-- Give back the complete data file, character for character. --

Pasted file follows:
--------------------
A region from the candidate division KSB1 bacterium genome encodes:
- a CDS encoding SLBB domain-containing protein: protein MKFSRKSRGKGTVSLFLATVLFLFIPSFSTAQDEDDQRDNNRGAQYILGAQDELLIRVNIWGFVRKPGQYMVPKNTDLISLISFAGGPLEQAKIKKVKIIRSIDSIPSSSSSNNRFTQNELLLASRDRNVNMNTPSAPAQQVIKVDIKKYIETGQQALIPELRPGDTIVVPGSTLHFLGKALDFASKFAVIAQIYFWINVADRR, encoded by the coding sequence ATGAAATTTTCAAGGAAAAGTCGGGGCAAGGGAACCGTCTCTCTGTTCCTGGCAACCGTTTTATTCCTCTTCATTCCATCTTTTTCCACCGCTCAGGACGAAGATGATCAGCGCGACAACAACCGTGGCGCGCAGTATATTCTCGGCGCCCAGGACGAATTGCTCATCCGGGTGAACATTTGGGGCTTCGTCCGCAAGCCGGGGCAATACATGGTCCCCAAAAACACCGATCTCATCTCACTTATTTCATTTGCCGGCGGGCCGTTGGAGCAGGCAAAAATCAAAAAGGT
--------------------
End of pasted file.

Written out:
A region from the candidate division KSB1 bacterium genome encodes:
- a CDS encoding SLBB domain-containing protein: protein MKFSRKSRGKGTVSLFLATVLFLFIPSFSTAQDEDDQRDNNRGAQYILGAQDELLIRVNIWGFVRKPGQYMVPKNTDLISLISFAGGPLEQAKIKKVKIIRSIDSIPSSSSSNNRFTQNELLLASRDRNVNMNTPSAPAQQVIKVDIKKYIETGQQALIPELRPGDTIVVPGSTLHFLGKALDFASKFAVIAQIYFWINVADRR, encoded by the coding sequence ATGAAATTTTCAAGGAAAAGTCGGGGCAAGGGAACCGTCTCTCTGTTCCTGGCAACCGTTTTATTCCTCTTCATTCCATCTTTTTCCACCGCTCAGGACGAAGATGATCAGCGCGACAACAACCGTGGCGCGCAGTATATTCTCGGCGCCCAGGACGAATTGCTCATCCGGGTGAACATTTGGGGCTTCGTCCGCAAGCCGGGGCAATACATGGTCCCCAAAAACACCGATCTCATCTCACTTATTTCATTTGCCGGCGGGCCGTTGGAGCAGGCAAAAATCAAAAAGGT